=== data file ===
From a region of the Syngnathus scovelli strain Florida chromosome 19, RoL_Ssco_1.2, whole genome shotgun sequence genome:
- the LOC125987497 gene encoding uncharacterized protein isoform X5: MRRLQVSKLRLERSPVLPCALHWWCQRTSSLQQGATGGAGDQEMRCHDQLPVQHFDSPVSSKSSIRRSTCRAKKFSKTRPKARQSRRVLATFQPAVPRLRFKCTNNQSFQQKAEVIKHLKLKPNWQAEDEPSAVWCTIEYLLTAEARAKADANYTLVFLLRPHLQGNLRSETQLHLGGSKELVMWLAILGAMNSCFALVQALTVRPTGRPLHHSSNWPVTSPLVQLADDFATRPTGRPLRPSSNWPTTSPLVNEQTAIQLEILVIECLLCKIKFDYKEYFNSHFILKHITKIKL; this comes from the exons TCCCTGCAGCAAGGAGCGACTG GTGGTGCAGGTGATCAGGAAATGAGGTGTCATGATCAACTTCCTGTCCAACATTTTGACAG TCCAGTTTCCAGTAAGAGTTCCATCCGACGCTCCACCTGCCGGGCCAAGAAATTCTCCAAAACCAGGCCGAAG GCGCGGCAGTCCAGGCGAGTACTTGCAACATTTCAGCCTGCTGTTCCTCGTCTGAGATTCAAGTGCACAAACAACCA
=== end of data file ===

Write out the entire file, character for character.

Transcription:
From a region of the Syngnathus scovelli strain Florida chromosome 19, RoL_Ssco_1.2, whole genome shotgun sequence genome:
- the LOC125987497 gene encoding uncharacterized protein isoform X5: MRRLQVSKLRLERSPVLPCALHWWCQRTSSLQQGATGGAGDQEMRCHDQLPVQHFDSPVSSKSSIRRSTCRAKKFSKTRPKARQSRRVLATFQPAVPRLRFKCTNNQSFQQKAEVIKHLKLKPNWQAEDEPSAVWCTIEYLLTAEARAKADANYTLVFLLRPHLQGNLRSETQLHLGGSKELVMWLAILGAMNSCFALVQALTVRPTGRPLHHSSNWPVTSPLVQLADDFATRPTGRPLRPSSNWPTTSPLVNEQTAIQLEILVIECLLCKIKFDYKEYFNSHFILKHITKIKL; this comes from the exons TCCCTGCAGCAAGGAGCGACTG GTGGTGCAGGTGATCAGGAAATGAGGTGTCATGATCAACTTCCTGTCCAACATTTTGACAG TCCAGTTTCCAGTAAGAGTTCCATCCGACGCTCCACCTGCCGGGCCAAGAAATTCTCCAAAACCAGGCCGAAG GCGCGGCAGTCCAGGCGAGTACTTGCAACATTTCAGCCTGCTGTTCCTCGTCTGAGATTCAAGTGCACAAACAACCA